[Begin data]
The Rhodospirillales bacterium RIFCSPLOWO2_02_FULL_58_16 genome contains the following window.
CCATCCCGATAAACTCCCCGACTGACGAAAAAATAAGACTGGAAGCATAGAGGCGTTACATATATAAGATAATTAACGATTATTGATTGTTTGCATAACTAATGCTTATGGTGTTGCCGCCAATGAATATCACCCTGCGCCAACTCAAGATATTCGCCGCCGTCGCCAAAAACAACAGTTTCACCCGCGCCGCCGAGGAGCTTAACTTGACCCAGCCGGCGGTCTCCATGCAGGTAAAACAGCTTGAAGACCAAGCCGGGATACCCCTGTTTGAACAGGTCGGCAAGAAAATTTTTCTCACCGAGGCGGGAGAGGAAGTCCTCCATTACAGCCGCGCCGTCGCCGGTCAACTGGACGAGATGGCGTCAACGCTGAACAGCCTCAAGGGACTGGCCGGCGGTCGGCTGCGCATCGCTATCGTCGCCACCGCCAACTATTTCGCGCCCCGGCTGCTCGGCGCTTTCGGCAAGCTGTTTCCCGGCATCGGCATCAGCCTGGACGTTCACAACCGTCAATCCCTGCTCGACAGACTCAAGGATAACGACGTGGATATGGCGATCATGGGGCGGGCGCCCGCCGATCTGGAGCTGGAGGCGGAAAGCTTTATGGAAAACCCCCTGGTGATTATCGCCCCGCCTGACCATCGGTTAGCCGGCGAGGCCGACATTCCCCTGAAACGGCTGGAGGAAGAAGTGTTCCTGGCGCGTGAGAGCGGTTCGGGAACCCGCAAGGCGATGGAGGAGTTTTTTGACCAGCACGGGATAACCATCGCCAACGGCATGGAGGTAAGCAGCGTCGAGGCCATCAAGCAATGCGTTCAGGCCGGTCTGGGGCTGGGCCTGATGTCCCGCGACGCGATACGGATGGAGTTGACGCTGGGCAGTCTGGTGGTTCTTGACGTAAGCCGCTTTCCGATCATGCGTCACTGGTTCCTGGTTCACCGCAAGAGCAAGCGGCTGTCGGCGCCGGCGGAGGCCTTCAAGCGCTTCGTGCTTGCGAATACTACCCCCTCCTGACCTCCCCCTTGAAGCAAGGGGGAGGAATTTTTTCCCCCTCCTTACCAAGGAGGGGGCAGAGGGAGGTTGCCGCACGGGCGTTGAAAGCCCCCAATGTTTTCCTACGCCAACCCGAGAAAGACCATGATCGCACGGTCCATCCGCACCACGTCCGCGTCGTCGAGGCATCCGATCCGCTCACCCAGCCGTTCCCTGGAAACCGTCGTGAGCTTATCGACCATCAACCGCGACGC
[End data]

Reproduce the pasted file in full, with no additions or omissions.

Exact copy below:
The Rhodospirillales bacterium RIFCSPLOWO2_02_FULL_58_16 genome contains the following window.
CCATCCCGATAAACTCCCCGACTGACGAAAAAATAAGACTGGAAGCATAGAGGCGTTACATATATAAGATAATTAACGATTATTGATTGTTTGCATAACTAATGCTTATGGTGTTGCCGCCAATGAATATCACCCTGCGCCAACTCAAGATATTCGCCGCCGTCGCCAAAAACAACAGTTTCACCCGCGCCGCCGAGGAGCTTAACTTGACCCAGCCGGCGGTCTCCATGCAGGTAAAACAGCTTGAAGACCAAGCCGGGATACCCCTGTTTGAACAGGTCGGCAAGAAAATTTTTCTCACCGAGGCGGGAGAGGAAGTCCTCCATTACAGCCGCGCCGTCGCCGGTCAACTGGACGAGATGGCGTCAACGCTGAACAGCCTCAAGGGACTGGCCGGCGGTCGGCTGCGCATCGCTATCGTCGCCACCGCCAACTATTTCGCGCCCCGGCTGCTCGGCGCTTTCGGCAAGCTGTTTCCCGGCATCGGCATCAGCCTGGACGTTCACAACCGTCAATCCCTGCTCGACAGACTCAAGGATAACGACGTGGATATGGCGATCATGGGGCGGGCGCCCGCCGATCTGGAGCTGGAGGCGGAAAGCTTTATGGAAAACCCCCTGGTGATTATCGCCCCGCCTGACCATCGGTTAGCCGGCGAGGCCGACATTCCCCTGAAACGGCTGGAGGAAGAAGTGTTCCTGGCGCGTGAGAGCGGTTCGGGAACCCGCAAGGCGATGGAGGAGTTTTTTGACCAGCACGGGATAACCATCGCCAACGGCATGGAGGTAAGCAGCGTCGAGGCCATCAAGCAATGCGTTCAGGCCGGTCTGGGGCTGGGCCTGATGTCCCGCGACGCGATACGGATGGAGTTGACGCTGGGCAGTCTGGTGGTTCTTGACGTAAGCCGCTTTCCGATCATGCGTCACTGGTTCCTGGTTCACCGCAAGAGCAAGCGGCTGTCGGCGCCGGCGGAGGCCTTCAAGCGCTTCGTGCTTGCGAATACTACCCCCTCCTGACCTCCCCCTTGAAGCAAGGGGGAGGAATTTTTTCCCCCTCCTTACCAAGGAGGGGGCAGAGGGAGGTTGCCGCACGGGCGTTGAAAGCCCCCAATGTTTTCCTACGCCAACCCGAGAAAGACCATGATCGCACGGTCCATCCGCACCACGTCCGCGTCGTCGAGGCATCCGATCCGCTCACCCAGCCGTTCCCTGGAAACCGTCGTGAGCTTATCGACCATCAACCGCGACGC